Section 1.2: Earth Observation Satellites
Satellite geodesy stepped into the 21st century with a completely new generation of near-Earth satellites. The individual satellites Champ and GOCE, as well as the tandem satellites of the Grace mission are equipped with highly sensitive instruments that can exactly measure even the smallest accelerations. The GFZ plays a leading role in the construction and operation of these modern marvels of satellite technology. All four of them transmit data continuously, which we archive and process. From them, we first calculate the orbits with high precision, and use them to develop models of the gravitational field in near realtime. For the first time, this has permitted precise and homogeneous measurement of the distribution of masses in the Earth system and of their displacements over short time intervals. Among these mass displacements are factors relevant to the climate such as the water cycle over continents, the melting of polar ice fields and the surface and deep currents within the oceans. In addition, we measure the Earth's magnetic field with Champ.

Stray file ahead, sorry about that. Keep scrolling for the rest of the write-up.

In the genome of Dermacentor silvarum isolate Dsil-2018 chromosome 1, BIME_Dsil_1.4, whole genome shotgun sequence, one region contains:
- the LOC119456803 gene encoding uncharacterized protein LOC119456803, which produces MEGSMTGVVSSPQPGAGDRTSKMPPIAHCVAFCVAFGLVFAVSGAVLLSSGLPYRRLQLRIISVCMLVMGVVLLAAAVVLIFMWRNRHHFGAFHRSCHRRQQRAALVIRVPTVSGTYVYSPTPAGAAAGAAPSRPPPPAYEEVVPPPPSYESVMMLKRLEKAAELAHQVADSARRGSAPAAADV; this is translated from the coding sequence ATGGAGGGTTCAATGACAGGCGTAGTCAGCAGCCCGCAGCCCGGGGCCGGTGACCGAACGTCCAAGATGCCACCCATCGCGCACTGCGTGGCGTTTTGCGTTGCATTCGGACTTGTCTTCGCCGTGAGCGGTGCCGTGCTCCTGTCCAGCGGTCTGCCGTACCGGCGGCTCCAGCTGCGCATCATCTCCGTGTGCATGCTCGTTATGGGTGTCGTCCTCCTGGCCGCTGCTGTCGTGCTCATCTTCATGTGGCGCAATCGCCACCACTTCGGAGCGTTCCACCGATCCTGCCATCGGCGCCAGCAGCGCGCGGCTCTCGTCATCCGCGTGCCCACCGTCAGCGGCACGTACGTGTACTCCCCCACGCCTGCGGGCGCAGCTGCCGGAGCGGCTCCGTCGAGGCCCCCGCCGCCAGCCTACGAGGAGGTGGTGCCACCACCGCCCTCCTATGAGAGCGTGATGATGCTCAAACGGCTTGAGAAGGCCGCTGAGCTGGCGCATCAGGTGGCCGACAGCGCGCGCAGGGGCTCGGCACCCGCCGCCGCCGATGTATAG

We also participate in the analysis of data from the European remote sensing satellites ERS-1 and -2, the environmental satellite Envisat as well as a selection of other international satellites. Our main interest are the data and observations from altimetry instrumentation. For this purpose, we maintain the corresponding data archive and processing center for Germany. We calculate from these data, for example, climate related changes in sea level, but also altitude models on land. In addition to the altimetry satellites, we also operate and use a network of tide gauges on coasts, and GPS-buoys on the high seas. These permit us to record long term changes in sea level and to calibrate the satellite measurements.
In addition, we support a series of satellite missions by tracking them. For this purpose, we maintain the Potsdam Laser Tracking System, that is integrated into the global network, and operate in Ny-Ålesund on Svalbard a satellite receiver station. For the Champ mission we developed a laser reflector that has now been reproduced in our workshops for many other satellite missions.